Global Liver Institute

Global Call to Action for Liver Cancers


Global Call to Action for Liver Cancers

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Global Call To Action For Liver Cancers

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Leadership In Liver Health Luncheon

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2022 Global Liver Institute Liver Cancer Pledge:

I pledge to join efforts to double the five-year survival rate by 2030 and create a path to equity in liver cancers around the world.

Actions To Take To Support The Pledge:

1Raise awareness and prevention standards by acknowledging that October is Liver Cancer Awareness Month.

2Join the global powerhouse of supporters for reducing liver cancer by opting into being listed on our map, where patients and survivors can find how to reach your organization for more liver cancer information in their country.

3Sign up for GLI’s Liver Action Network to get notified about policy initiatives and opportunities to advocate.

4Advocate for adequate awareness, prevention, and management standards for liver cancer across your country, targeting healthcare professionals, patients and families, risk groups, policy-makers and the general public.

5Advocate for adequate awareness, prevention, and management standards for liver cancer across your country, targeting healthcare professionals, patients and families, risk groups, policy-makers and the general public.

6Encourage the adoption of liver cancer screening for patients with underlying risk factors.

7Ensure improved access to better disease management for all patients with liver cancer.

8Reduce existing inequities for patients with liver cancer by targeting under-served communities (e.g., organize culturally appropriate information sessions and increase access to approved treatment).

How to Sign the Pledge:

Sign our 2022 Global Liver Institute Liver Cancer Pledge to help accomplish this survival rate goal and choose to be listed on our world map as a resource in your country.

Throughout the decades liver cancer has continued to rise and become one of the leading causes of death and illness across the world.

In 2020 alone, there were approximately 900,000 new cases and more than 830,000 deaths from liver cancer globally.4 Many of these cases could have been prevented with early detection, hepatitis B virus vaccination, hepatitis C virus treatment and vaccination, and a variety of other preventive methods. Despite the development of vaccines and antiviral agents against cancers, the global burden of liver cancer will continue to grow due to a multitude of health-modulating factors such as increasingly sedentary lifestyles and improper nutrition. Yet, liver cancers disproportionately impact certain populations around the world on account of disparities such as lack of access to quality care, lack of access to health insurance, the unconscious/conscious bias of providers, and various other socioeconomic factors.


These inequities are being reflected in liver cancers death rates differentiating by sex, race/ethnicity and location, and through differences in prevalence of major risk factors. Between 1980 and 2015, the incidence of liver cancers in the United States has nearly tripled, while death rates have more than doubled.5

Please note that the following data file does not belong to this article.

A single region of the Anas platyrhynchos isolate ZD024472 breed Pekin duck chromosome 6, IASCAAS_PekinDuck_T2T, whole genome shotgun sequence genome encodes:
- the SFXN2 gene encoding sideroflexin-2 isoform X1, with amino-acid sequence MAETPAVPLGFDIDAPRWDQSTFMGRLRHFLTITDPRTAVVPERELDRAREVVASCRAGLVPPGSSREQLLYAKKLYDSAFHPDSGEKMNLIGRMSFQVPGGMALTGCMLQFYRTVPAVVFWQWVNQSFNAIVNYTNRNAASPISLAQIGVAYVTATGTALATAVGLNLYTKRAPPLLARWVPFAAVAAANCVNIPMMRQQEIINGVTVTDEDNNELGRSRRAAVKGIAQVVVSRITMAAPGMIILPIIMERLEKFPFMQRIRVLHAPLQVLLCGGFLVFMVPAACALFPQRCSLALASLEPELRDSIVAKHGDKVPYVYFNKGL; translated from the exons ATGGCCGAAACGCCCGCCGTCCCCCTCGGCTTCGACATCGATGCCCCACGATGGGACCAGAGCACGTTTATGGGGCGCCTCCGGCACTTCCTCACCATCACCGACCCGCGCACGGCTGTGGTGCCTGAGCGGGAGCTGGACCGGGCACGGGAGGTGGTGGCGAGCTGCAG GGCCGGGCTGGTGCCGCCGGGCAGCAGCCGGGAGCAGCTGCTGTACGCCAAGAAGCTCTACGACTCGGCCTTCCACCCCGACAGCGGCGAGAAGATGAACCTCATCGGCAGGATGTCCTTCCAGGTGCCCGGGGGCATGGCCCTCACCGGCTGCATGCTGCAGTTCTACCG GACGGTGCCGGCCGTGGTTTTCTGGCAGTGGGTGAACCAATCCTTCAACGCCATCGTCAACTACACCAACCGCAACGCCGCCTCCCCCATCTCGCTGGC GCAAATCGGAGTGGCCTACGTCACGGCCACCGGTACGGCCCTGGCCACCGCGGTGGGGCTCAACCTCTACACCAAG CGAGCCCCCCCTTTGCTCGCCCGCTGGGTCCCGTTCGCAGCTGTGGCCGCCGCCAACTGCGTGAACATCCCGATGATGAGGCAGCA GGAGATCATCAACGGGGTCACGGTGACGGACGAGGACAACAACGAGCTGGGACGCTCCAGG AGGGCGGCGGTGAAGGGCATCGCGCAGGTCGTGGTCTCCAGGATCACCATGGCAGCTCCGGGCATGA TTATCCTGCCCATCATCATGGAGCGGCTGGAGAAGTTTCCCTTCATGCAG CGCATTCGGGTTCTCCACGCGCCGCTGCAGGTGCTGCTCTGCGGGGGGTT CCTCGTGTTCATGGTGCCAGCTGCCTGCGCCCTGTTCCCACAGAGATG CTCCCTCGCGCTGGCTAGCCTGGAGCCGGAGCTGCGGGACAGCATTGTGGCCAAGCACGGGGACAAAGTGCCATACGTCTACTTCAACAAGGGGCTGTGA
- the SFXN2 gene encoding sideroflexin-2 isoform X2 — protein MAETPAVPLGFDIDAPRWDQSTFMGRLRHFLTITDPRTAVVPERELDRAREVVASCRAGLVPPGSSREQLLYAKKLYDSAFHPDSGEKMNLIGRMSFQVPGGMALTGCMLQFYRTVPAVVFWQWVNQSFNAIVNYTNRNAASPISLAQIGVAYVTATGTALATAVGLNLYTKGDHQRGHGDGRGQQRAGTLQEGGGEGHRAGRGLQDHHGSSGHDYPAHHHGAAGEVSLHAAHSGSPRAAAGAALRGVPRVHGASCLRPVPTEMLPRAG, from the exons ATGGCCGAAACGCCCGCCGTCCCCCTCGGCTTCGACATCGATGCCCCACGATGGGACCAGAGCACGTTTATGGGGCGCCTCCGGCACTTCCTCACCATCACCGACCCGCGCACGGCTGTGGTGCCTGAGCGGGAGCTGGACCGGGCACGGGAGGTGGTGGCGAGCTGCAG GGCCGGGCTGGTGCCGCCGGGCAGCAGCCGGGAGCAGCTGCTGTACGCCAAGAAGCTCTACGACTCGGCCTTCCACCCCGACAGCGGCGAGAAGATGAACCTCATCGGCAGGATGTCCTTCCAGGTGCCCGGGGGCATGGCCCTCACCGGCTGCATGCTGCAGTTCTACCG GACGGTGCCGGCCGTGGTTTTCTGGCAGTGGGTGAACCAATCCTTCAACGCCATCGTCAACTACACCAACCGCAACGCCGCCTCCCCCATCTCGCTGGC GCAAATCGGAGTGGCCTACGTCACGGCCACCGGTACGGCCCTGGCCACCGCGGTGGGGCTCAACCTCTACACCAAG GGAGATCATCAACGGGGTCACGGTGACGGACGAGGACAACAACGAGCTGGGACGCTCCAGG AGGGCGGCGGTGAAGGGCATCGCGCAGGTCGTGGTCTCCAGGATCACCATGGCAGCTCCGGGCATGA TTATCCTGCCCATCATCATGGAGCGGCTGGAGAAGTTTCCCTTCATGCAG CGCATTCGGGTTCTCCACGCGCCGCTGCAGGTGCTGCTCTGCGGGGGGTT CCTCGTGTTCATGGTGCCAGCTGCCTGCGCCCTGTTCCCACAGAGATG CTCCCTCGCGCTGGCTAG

For instance, in the United States recent statistics indicate that American Indian/Alaskan Natives people have an incidence rate  two and a half times higher and a mortality rate about two times higher than non-Hispanic whites for liver cancers.6 The present disparities and rising risk factors have propelled liver cancers incidence rates to increase rapidly, growing 2% to 3% annually, in comparison to kidney, pancreas, and oral cavity and pharynx cancers.7

In the United States, liver cancers have one of the lowest 5-year survival rates at 20% whereas breast, thyroid, and prostate cancers are at or greater than 90%.4

Health equity is achieved when every individual has the opportunity to attain their full health potential, and no one is disadvantaged due to socially determined circumstances.8

It is crucial to review liver interventions currently deployed and ensure they are effectively fighting against the rise of liver cancers and cancer disparities. Doing so will leverage the pillars of fairness and equality of opportunity amongst our society.

During Liver Cancer Awareness Month, GLI recognizes the inequities that are causing devastating impacts amongst women and men from minority groups who are fighting to survive this disease; furthermore, those dedicated to diagnosing, treating, supporting, and addressing the barriers preventing liver cancers patients and survivors from accessing essential care.

Therefore, during the 2022 Liver Cancer Awareness Month, not only will we continue with our goal of doubling every country’s five-year survival rate by 2030, but we will also continue to expand upon and push the field toward creating a path to equity in liver cancers around the world.

GLI asks public health organizations, scientific societies, and individuals to show support by signing our Call to Action to doubling liver cancers’ five-year survival rate and creating its path to equity. We know that doubling the five-year survival rate by 2030 will be no easy feat, but it can be done as a collective effort. Together with all signatories, GLI pledges to increase early detection and screening for this disease, while creating awareness and diminishing barriers currently present amongst the Asian American and Pacific Islanders (AAPI), Latinx, and Black, Indigenous, People of Color (BIPOC) communities in the hopes of better prognosis and increased survival for all patients around the globe.

For more information please contact the GLI liver cancers team at